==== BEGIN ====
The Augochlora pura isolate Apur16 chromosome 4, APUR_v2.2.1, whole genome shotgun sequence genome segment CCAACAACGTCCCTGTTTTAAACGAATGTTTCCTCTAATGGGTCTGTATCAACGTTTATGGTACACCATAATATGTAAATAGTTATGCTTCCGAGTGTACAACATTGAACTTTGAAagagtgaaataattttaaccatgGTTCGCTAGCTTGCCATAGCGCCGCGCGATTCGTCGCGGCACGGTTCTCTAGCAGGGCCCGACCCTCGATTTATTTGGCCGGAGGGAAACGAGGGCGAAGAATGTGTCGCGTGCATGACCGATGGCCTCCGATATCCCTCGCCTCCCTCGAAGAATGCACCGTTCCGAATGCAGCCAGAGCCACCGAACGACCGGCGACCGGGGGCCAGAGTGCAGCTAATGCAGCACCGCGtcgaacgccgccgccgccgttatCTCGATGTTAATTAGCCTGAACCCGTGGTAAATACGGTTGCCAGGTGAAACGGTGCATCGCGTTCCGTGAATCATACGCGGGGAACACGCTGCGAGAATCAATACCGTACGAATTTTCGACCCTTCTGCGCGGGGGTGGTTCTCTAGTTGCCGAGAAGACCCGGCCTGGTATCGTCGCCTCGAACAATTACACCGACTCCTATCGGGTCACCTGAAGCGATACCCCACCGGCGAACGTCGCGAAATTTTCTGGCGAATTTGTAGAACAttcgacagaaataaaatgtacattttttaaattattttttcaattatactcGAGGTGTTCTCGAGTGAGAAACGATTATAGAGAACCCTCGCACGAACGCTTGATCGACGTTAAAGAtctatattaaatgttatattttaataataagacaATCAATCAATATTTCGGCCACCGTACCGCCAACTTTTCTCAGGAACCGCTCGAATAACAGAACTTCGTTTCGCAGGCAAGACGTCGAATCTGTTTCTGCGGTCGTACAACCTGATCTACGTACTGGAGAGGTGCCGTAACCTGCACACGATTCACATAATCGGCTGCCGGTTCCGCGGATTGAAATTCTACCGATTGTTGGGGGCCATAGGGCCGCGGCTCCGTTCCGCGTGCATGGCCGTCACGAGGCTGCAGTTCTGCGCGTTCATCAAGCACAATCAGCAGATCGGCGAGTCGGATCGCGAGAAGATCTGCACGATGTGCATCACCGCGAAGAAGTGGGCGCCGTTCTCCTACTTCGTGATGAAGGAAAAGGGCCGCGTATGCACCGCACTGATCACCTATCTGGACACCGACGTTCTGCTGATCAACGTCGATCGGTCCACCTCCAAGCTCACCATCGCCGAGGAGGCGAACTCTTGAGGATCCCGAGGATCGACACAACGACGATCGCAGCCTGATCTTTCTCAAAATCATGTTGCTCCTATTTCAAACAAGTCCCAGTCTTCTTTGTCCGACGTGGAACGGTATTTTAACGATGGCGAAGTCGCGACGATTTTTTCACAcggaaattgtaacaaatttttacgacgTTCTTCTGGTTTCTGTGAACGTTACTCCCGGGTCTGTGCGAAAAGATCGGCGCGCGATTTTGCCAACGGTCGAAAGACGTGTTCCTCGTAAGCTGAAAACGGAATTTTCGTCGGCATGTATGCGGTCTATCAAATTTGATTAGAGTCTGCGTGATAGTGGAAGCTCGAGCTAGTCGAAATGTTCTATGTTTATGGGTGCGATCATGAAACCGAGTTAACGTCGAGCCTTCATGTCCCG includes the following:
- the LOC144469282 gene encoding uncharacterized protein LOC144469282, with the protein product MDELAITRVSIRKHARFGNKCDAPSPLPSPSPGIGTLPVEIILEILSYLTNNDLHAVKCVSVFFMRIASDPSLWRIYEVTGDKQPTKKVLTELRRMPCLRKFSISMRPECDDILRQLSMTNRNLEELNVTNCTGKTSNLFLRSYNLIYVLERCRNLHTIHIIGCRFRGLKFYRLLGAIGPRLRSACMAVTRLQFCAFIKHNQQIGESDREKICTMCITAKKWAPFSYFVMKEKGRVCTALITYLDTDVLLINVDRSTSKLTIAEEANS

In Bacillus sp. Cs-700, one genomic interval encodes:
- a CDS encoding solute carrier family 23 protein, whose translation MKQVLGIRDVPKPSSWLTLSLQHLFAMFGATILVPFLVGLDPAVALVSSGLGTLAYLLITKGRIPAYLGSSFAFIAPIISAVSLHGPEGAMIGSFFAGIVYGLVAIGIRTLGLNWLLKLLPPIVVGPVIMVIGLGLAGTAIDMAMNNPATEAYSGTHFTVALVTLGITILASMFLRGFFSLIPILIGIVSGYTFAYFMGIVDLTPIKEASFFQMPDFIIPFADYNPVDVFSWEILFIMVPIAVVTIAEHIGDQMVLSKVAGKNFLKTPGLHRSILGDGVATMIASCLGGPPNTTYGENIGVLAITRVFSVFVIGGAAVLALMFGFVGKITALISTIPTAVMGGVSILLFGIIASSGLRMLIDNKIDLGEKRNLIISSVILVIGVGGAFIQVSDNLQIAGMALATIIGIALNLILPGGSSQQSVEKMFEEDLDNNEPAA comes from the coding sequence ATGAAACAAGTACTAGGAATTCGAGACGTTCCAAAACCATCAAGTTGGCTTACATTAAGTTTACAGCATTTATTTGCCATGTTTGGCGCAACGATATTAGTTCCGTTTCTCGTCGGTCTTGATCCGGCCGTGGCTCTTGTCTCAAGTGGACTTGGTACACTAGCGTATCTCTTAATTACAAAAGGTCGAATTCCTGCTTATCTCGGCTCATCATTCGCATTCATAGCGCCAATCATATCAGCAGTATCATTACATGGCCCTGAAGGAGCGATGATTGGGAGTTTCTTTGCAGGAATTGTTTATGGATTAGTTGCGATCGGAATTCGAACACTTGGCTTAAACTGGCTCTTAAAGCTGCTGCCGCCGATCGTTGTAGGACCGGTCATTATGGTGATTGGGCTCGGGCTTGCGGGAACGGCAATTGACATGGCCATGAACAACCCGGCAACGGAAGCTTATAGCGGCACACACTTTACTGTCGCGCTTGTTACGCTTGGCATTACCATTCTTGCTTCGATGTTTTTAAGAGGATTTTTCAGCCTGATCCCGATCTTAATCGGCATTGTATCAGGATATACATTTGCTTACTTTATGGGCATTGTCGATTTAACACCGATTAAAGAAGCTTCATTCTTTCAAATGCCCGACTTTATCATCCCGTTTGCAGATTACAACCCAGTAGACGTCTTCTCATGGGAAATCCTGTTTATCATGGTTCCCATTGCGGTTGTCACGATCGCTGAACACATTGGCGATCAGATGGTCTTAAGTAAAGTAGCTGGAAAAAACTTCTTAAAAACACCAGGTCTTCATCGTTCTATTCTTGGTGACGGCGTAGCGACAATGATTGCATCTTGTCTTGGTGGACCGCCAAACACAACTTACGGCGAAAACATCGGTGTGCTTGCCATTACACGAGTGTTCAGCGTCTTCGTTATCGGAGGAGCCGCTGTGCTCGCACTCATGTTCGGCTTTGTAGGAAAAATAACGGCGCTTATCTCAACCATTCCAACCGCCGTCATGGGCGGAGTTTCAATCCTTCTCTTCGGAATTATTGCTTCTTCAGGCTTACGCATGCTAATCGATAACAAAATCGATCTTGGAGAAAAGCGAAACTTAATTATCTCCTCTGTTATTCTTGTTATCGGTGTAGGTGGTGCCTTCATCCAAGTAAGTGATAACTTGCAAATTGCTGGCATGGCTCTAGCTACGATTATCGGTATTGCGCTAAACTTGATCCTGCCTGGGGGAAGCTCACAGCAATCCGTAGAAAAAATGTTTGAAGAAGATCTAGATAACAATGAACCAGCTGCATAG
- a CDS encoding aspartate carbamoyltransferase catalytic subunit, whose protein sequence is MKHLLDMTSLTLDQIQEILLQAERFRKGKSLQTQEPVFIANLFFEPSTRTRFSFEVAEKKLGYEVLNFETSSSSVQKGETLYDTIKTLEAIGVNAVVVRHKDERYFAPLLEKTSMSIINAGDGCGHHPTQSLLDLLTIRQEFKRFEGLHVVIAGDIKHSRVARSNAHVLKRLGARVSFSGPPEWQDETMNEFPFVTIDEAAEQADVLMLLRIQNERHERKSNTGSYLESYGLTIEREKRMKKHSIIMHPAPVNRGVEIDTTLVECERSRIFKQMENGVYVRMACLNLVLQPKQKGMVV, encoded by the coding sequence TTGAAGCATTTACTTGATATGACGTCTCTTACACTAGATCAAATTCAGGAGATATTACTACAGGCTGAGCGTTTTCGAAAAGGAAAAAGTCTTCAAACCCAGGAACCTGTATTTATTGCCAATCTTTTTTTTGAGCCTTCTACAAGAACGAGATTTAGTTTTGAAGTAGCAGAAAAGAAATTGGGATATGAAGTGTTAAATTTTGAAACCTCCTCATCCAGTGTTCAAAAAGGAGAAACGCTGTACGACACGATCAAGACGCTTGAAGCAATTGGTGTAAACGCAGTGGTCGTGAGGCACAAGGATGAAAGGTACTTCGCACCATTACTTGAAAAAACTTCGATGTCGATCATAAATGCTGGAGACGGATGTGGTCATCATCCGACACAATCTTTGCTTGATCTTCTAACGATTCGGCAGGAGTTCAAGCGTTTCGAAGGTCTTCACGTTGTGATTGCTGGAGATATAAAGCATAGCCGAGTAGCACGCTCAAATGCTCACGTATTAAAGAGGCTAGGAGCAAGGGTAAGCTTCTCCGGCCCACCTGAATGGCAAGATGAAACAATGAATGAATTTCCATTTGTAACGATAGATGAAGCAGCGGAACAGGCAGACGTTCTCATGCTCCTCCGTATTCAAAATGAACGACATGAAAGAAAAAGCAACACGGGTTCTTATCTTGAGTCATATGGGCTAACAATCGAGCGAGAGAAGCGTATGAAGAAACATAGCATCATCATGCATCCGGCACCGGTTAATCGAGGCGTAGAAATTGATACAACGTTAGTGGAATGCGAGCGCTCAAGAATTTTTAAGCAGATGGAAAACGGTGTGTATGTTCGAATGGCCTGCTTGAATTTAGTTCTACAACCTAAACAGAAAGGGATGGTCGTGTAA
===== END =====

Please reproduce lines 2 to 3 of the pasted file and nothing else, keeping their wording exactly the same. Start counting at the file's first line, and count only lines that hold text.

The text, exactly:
- the LOC144469282 gene encoding uncharacterized protein LOC144469282, with the protein product MDELAITRVSIRKHARFGNKCDAPSPLPSPSPGIGTLPVEIILEILSYLTNNDLHAVKCVSVFFMRIASDPSLWRIYEVTGDKQPTKKVLTELRRMPCLRKFSISMRPECDDILRQLSMTNRNLEELNVTNCTGKTSNLFLRSYNLIYVLERCRNLHTIHIIGCRFRGLKFYRLLGAIGPRLRSACMAVTRLQFCAFIKHNQQIGESDREKICTMCITAKKWAPFSYFVMKEKGRVCTALITYLDTDVLLINVDRSTSKLTIAEEANS

In Bacillus sp. Cs-700, one genomic interval encodes: